Just as the concept and practice of sustainable development has evolved since the late 1980s, the sectoral orientation of sustainable mountain development has changed over time. The Mountains Connect #3 video dives into this important context and provides example from mountain regions around the world.
The integrative dimension of sustainable development remains at its core. While key sectors such as nature conservation, agriculture, and tourism continue to be important, climate change adaptation has assumed a central place and now appears as a cross-sectoral driver in its own right. Means to ensure sectoral integration vary widely, ranging from simple reference to the integrative nature of sustainable mountain development to the establishment of cross-cutting working groups or special projects.
Nature, tourism, transport and culture as priority areas are cited in each mountain range governance initiative, followed by agriculture, forestry, and energy. This does not mean that all of these are actually implemented everywhere (even in those initiatives that do have implementation), as there are clear trade-offs between breath, depth, effectiveness, and political feasibility.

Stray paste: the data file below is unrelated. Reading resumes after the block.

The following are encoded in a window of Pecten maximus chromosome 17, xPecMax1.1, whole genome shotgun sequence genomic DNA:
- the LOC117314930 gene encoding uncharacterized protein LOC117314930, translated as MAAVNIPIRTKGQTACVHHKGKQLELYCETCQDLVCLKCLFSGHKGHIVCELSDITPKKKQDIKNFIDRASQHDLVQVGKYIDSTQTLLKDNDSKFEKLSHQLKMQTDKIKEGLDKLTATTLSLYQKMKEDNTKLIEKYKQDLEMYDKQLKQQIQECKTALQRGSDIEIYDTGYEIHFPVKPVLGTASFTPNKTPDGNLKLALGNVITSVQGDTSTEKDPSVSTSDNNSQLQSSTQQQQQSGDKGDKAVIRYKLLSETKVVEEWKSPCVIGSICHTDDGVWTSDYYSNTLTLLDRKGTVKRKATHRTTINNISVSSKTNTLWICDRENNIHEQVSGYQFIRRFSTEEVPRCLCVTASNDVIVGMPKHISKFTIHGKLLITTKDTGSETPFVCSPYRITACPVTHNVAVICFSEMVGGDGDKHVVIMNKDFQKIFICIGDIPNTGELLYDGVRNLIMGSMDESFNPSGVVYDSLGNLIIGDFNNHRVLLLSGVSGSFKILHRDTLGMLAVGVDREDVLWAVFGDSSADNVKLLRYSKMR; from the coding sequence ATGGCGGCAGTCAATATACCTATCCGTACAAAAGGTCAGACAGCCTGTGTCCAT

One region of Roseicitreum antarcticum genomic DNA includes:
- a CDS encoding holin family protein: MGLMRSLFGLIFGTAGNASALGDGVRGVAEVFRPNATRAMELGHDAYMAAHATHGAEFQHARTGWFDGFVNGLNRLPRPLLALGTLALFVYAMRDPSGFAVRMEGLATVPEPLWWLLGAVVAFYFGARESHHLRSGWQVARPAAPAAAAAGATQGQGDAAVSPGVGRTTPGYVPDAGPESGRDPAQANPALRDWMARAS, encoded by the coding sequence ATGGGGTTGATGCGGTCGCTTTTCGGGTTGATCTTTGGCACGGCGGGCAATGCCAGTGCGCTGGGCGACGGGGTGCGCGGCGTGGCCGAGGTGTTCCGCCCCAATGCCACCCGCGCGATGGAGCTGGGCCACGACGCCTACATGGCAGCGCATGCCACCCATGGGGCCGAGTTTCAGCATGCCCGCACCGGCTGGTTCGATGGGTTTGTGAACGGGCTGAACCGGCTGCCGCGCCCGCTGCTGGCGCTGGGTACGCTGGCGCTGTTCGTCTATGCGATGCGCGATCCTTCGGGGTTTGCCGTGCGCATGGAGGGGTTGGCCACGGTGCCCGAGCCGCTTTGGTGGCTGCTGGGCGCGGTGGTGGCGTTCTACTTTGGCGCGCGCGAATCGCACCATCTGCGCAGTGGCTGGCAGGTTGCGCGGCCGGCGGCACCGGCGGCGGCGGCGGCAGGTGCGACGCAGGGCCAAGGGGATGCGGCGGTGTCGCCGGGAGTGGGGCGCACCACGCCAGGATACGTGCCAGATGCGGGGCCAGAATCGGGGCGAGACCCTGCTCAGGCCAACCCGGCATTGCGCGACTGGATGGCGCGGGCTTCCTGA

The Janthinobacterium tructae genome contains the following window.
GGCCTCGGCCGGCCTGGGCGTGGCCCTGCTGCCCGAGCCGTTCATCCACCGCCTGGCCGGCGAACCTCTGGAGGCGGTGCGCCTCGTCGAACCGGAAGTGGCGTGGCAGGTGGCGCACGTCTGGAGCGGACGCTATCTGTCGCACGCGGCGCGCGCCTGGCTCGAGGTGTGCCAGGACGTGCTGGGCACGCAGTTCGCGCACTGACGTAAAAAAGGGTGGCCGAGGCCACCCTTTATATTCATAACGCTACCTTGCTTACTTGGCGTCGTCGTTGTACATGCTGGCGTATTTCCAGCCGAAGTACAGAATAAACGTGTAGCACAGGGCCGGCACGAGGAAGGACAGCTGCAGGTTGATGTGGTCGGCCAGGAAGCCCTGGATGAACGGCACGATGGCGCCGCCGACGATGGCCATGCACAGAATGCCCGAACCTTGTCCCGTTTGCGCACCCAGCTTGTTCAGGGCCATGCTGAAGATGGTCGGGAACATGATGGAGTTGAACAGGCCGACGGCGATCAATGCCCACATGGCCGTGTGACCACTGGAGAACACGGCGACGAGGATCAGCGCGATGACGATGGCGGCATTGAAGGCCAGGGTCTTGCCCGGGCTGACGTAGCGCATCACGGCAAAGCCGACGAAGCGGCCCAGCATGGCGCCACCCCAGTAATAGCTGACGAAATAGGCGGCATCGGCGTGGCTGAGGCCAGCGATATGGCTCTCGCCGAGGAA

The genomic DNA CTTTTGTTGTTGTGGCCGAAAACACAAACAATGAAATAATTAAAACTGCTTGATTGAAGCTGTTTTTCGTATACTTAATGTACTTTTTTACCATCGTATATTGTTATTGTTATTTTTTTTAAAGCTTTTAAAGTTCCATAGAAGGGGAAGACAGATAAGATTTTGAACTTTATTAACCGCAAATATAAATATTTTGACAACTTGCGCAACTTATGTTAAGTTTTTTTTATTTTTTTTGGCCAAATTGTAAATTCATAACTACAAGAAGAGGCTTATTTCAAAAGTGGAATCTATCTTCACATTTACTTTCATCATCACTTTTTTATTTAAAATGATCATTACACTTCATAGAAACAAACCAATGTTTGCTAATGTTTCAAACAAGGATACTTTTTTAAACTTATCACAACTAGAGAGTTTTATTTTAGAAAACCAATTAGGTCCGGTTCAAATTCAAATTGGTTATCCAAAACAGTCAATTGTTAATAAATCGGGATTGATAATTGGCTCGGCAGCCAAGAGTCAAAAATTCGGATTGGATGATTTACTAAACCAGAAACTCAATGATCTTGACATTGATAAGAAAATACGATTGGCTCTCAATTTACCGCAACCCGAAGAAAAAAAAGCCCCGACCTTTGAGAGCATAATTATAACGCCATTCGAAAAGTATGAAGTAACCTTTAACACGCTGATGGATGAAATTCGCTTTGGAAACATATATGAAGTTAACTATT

Script & CAST
Jörg Balsiger, Professor of Geography & Environment, University of Geneva
Policy integration is sometimes called the “holy grail” of public administration, the goal every government pursues but none ever manages to fully achieve. There is some truth to this. Long-standing sectoral tensions such as between nature protection and local economic development continue to undermine sustainable development in many places.
At the same time, much progress has been made including in mountain areas. One reason for this is that most of today‘s pressing policy issues, especially climate change adaptation, go beyond traditional sectors. Another reason is that mountains are concrete places where policy issues converge. So, what are the key areas of work in sustainable mountain development and how do different sectors interact?
Maureen Anino, Assistant Commissioner, Ministry of Water and Environment, Uganda